Progressive environmental efforts continue to enter the mainstream as California aims to improve energy efficiency at its schools.
Turlock Unified School District will be receiving a surge of funds after approving the California Clean Energy Job Act Implementation at the last board meeting which, through Proposition 39, provides school districts with state allocated funds to support clean energy projects and job creation.
The new fund was created as part of the Clean Energy Job Fund that the state of California will annually shift funds into, with transfers expecting to begin this current fiscal year. School districts are eligible to receive up to $381 million dollars and TUSD is looking to receive approximately $3.5 million over a five year period though an exact date is not set for when the district will receive the funds since the state is still developing the process. There is also one caveat: the state must budget for Clean Energy Job Fund each and every year.
“As it stands right now we have the potential for over 3 million dollars but it’s based on a positive economy and the state annually putting these funds into the budget for schools to use,” explained Roger Smith, the District’s facilities planner and safety coordinator.
TUSD will receive a total of $243,696 for planning funds in the2013-2014 fiscal year. The District and eCademy Charter at Crane are treated as separate entities based on the state’s developed model for allocation of funds. This means that the District will receive 30 percent of $192,626 in planning amounts, 30 percent of its total, while eCademy will receive 100 percent of its total funds for planning at $51,070. Board member Frank Lima expressed concerns over the unequal distribution of funds between the district and the charter school at the last school board meeting.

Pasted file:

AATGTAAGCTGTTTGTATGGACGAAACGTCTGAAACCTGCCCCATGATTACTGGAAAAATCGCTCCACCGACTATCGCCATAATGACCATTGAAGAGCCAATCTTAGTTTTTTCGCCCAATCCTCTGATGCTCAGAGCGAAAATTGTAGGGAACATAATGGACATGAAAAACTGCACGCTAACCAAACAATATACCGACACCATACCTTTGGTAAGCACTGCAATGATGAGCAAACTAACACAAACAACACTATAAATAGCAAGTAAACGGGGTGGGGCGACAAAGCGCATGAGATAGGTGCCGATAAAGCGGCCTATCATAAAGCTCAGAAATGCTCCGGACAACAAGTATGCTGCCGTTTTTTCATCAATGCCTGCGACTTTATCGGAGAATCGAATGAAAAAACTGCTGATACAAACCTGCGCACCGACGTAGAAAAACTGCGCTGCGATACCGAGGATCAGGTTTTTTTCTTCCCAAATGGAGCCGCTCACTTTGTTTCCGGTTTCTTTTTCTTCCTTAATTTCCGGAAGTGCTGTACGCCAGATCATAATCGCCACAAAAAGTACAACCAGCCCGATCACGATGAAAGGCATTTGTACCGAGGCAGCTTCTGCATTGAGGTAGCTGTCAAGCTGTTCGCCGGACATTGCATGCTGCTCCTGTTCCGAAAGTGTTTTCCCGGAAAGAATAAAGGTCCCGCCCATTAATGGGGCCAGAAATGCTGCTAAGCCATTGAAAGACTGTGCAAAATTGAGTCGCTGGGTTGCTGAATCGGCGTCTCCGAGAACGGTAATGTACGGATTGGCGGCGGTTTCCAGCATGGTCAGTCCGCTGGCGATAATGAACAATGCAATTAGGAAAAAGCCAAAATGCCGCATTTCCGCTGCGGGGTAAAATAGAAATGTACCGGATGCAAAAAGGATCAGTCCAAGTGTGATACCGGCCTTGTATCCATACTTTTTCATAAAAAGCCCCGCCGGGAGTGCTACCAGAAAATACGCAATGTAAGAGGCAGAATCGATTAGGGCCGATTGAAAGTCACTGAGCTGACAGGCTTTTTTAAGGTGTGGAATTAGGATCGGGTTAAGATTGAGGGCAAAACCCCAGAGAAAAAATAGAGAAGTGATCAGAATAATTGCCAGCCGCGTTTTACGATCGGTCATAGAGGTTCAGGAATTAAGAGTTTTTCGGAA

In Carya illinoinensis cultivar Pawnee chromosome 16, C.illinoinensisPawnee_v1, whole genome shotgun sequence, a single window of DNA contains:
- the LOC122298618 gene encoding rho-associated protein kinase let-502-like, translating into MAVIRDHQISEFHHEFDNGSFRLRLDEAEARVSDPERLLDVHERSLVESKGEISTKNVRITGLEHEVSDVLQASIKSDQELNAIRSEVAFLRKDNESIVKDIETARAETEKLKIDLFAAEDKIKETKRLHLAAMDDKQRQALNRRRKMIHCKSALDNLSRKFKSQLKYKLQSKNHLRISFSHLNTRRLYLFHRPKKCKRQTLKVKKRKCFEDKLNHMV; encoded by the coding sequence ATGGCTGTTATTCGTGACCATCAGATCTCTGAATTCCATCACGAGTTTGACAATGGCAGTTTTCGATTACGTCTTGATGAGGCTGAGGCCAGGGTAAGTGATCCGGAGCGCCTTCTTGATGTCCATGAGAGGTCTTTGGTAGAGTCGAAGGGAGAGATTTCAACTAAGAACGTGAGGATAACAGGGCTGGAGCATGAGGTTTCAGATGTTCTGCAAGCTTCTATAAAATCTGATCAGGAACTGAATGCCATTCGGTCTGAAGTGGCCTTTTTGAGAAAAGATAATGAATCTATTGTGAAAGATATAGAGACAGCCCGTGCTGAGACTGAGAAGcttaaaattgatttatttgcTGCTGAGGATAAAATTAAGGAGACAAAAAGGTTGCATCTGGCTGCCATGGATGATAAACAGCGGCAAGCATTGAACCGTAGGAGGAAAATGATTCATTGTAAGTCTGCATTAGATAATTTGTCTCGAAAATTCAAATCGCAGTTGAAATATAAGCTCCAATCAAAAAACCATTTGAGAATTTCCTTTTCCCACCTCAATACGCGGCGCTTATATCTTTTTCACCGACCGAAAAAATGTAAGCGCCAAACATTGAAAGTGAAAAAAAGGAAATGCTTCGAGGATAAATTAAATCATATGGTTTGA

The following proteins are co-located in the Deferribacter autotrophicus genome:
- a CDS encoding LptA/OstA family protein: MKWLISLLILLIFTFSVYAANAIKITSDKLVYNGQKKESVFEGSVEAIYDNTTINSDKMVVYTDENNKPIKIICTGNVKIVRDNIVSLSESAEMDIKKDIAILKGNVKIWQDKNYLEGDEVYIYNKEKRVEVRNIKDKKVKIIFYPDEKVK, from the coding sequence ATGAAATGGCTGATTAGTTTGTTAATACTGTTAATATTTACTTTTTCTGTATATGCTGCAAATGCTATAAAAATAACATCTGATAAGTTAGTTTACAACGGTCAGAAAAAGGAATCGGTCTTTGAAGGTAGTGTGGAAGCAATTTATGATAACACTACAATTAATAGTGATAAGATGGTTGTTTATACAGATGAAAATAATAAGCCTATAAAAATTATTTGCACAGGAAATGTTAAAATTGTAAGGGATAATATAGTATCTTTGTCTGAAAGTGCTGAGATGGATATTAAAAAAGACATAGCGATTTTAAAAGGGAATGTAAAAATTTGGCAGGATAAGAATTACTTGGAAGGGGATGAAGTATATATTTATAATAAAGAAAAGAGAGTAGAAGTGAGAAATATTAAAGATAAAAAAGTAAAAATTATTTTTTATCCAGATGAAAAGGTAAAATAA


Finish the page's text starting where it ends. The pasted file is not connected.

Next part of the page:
“I did the math and just on the initial set of funds eCademy is getting more than $250 per student and the rest of the district is getting less than $50. We’re not going to turn away from the funds, but from an administrative perspective trying to run a school district and from a school board perspective trying to make these decisions, it’s incredibly inequitable and unfair because of all those sites where we need it the most,” said Lima. He also acknowledged that the District cannot change these rules and that it is their job to work within the guidelines that the state gives them.
The funds that the district will receive are purely oriented toward facility development and job creation which compliments efforts TUSD has been making in the District over the past five years. Efforts include the implementation of an energy education program that informs district employees on basic ways to save energy such as closing the door when the air conditioning is on and turning off lights. These efforts have saved the District over $2 million dollars, a 26 percent reduction, according to Mike Trainor Assistant Superintendent of Business Services.
The District’s next step includes meeting to discuss the solicitation of qualifications and proposals to consultant services to perform screenings, energy audits, and recommendations for the expenditure plan of the District’s new funds.
Superintendent Sonny DaMarto said that new developments are positive for the District.
“Anytime we can save money that is a priority because the more we save the more we can put back into our students and educational purposes.”